Jan. 31 (Bloomberg) -- Daimler AG is sending fuel cell-powered Mercedes-Benz compacts on a 30,000-kilometer (18,600-mile) trip to show that the best days for the 125-year-old German company aren’t necessarily behind it.
Former Formula One champion Michael Schumacher and racing colleagues Nico Rosberg and David Coulthard started the four-continent journey from Stuttgart on the weekend. Three B-Class models are heading to Lisbon before crossing North America and Australia. The trip’s final leg takes them from Shanghai to Moscow and Stockholm before returning to Stuttgart early June.
Daimler, which packed fuel cells into the back of a delivery van to create its first vehicle using that technology in 1994, is showcasing B-Class F-CELL to mark the invention of the first motor vehicles by founders Carl Benz and Gottlieb Daimler in 1886. Now under Chief Executive Officer Dieter Zetsche, the second-largest luxury-car maker is leaning on its past to take on Bayerische Motoren Werke AG and Volkswagen AG’s Audi.
“Daimler needs to regain some of its innovative edge, and fuel cells might help them do that,” said Philippe Houchois, a London-based analyst at UBS, who recommends buying the shares. “Daimler has pretty much been in the forefront on fuel cells, but they haven’t been very consistent.”
The event in Stuttgart, Germany, which kicks off a year-long celebration, was attended by about 1,400 guests including Chancellor Angela Merkel and former tennis star Boris Becker.
Actor Clint Eastwood and Google Inc. CEO Eric Schmidt congratulated Daimler via video, while performers suspended on wires ran vertically across giant video screens displaying images of the automotive past and possible future.
Shares of Daimler, which is also the world’s largest truckmaker, have risen 69 percent in the past 12 months, trailing the 93 percent gain by Munich-based BMW. Wolfsburg, Germany-based VW, Europe’s biggest carmaker, more than doubled in the same period.
Daimler, which received a patent related to its plans to produce lithium-ion batteries at the celebration, is trying to regain its position as an automotive leader after wild swings in strategy in recent decades.
In the 80s and early 90s, under CEO Edzard Reuter, the company sought to diversify into electronics, aviation, and computer services, purchasing electronics company AEG and setting up aerospace unit Dasa. Those efforts were then largely undone under Juergen Schrempp, who sought to create a global automaker with the merger with Chrysler LLC in the U.S. and the integration with Japan’s Mitsubishi Motors Corp.
Zetsche, who ran Chrysler from 2000 to 2005 and took over the top job at Daimler from Schrempp in 2006, handed control of the Auburn Hills, Michigan-based automaker to Cerberus Capital Management LP in May 2007. Fiat SpA now controls 25 percent of Chrysler, following the U.S. manufacturer’s 2009 bankruptcy reorganization.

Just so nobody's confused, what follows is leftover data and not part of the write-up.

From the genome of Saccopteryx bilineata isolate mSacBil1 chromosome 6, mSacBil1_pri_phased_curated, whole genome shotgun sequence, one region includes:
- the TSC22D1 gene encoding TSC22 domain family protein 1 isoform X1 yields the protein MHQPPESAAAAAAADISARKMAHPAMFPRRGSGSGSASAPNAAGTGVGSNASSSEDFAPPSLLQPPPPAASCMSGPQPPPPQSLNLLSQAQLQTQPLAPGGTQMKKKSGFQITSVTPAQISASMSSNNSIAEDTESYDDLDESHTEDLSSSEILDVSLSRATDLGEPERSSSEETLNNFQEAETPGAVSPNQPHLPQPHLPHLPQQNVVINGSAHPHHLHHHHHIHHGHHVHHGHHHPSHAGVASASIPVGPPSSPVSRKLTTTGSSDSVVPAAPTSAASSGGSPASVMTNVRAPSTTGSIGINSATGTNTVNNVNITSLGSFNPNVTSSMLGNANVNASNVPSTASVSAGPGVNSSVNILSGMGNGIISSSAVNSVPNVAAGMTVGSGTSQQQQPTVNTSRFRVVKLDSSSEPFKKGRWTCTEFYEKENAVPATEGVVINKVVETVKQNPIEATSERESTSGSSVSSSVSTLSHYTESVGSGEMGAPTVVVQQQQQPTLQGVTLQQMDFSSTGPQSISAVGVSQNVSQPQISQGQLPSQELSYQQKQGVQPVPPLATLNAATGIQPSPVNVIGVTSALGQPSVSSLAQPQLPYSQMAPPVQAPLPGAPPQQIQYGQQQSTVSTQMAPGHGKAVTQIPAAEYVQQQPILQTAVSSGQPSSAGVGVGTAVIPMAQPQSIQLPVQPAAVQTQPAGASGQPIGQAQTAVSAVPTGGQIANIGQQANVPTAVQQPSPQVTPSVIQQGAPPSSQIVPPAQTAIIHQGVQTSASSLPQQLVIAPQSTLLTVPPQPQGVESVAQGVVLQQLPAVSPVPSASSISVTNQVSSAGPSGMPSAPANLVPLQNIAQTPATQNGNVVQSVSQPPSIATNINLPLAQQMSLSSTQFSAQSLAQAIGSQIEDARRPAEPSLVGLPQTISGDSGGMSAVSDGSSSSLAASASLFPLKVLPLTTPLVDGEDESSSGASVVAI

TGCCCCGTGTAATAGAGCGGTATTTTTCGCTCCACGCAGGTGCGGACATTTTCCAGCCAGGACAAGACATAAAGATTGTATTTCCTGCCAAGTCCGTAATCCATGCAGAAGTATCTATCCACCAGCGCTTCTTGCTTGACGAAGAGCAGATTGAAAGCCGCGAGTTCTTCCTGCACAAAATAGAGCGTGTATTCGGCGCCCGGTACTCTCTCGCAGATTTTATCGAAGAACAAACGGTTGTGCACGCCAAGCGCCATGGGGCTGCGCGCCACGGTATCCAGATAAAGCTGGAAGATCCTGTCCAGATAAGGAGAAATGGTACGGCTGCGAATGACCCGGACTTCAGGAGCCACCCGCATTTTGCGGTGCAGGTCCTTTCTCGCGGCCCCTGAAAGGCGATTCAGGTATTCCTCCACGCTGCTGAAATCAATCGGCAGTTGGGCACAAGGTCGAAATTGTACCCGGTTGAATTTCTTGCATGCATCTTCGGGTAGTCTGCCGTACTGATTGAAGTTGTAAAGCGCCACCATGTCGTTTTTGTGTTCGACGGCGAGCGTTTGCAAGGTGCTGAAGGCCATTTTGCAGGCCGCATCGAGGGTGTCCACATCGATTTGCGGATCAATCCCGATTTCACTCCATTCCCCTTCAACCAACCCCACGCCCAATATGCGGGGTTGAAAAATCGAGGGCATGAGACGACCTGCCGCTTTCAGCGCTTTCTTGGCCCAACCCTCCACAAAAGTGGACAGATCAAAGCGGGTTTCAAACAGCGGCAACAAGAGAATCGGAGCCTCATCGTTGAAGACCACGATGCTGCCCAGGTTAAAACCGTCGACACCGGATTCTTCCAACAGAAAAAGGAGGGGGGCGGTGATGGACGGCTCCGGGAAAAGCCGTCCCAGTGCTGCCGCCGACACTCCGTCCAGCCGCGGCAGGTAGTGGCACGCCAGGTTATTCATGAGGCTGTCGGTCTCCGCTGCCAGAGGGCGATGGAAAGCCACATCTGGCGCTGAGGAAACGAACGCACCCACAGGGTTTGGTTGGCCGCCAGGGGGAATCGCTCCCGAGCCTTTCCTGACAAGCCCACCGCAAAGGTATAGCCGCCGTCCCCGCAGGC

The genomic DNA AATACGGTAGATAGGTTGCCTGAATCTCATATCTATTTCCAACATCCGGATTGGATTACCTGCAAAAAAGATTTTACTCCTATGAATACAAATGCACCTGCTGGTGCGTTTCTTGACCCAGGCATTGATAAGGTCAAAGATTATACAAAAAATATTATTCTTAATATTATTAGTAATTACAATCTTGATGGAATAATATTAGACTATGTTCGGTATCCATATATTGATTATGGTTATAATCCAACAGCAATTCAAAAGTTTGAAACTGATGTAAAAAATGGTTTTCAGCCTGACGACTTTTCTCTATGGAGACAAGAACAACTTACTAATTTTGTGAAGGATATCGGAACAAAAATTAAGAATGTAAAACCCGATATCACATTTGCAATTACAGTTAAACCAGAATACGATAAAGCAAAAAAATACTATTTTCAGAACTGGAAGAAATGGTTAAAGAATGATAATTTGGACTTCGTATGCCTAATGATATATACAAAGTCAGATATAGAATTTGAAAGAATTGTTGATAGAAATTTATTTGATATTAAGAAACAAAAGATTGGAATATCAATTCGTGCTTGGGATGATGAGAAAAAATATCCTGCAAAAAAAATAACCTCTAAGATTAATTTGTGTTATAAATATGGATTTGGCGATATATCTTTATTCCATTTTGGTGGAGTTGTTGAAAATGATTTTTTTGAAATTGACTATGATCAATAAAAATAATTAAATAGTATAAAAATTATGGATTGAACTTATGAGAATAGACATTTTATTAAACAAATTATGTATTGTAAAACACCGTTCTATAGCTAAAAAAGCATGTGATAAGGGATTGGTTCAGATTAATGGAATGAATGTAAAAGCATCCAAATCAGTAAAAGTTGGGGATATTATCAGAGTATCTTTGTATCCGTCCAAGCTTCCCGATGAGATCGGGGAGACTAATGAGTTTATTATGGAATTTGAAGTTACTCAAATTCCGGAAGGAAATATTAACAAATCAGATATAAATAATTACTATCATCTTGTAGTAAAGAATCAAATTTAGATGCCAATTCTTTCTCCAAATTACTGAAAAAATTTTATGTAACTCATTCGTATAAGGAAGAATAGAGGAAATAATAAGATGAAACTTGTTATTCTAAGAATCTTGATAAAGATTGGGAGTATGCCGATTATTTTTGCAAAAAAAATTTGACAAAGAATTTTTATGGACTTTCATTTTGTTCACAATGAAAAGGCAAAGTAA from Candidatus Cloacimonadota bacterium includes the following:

“Mercedes was once the most sought-after automotive brand, but Daimler lost sight of its strengths by trying to become a technology company and then a global automaker,” said Wolfgang Meinig, head of Forschungsstelle Automobilwirtschaft, an independent research institute in Bamberg, Germany. “Those strategic shifts were huge mistakes, and as a result, the Mercedes star has lost some of its shine.”
Fuel cells create electricity through the chemical reaction that creates water from hydrogen and oxygen. The technology has been hampered by the difficulty of storing and moving hydrogen and by costs of manufacturing the membranes that capture the electron in the reaction. Daimler has invested more than 1 billion euros ($1.4 billion) in fuel-cell technology.
“We know that the technology works, but we’re not going to be able to buy one of these vehicles any time soon,” said Al Bedwell, an analyst with J.D. Power and Associates in Oxford, England. The current cost of producing a fuel cell car could run into millions of euros, he said.
Daimler is leasing the B-Class F-CELL for 950 euros a month for 36 months. The company advertises lease rates on the conventional model for 294 euros. The fuel-cell vehicle, which accelerates to 100 kilometers (62 miles) per hour in 11.4 seconds, 1.2 seconds slower than the gasoline-powered by B200, was first delivered to customers in December. The manufacturer plans to build 200 B-Class F-CELLs and will also start delivering about 30 fuel-cell buses to Hamburg’s public transit system in the coming months.
The current B-Class version sandwiches the equipment under the floor and, unlike past versions, can start in freezing temperatures. The B-Class F-CELL has a range of about 400 kilometers (248 miles) on a full tank, more than double the Nissan Leaf’s 100 miles.
The Mercedes-Benz maker owns a majority stake in Automotive Fuel Cell Corp., a joint venture with Ford Motor Co. and Ballard Power Systems Inc. Other automakers are also active in fuel-cell research. Honda Motor Co. leases a few dozen FCX Clarity sedans to Los Angeles-area drivers.
Doubts about the long-term viability of hybrids and the limited range of battery-powered cars have increased interest in fuel-cell research after stalling a few years ago, said Jean-Francois Tremblay, an analyst with Ernst & Young in Montreal. Efforts in Germany, Japan, and California to set up hydrogen fueling stations offers prospects for making fuel cells viable.
“This unique round-the-globe trip with customer-ready fuel-cell vehicles shows that we have sufficient pioneer spirit for at least another 125 years,” CEO Zetsche said at the event. “We’re an ambitious company and have a lot planned.”
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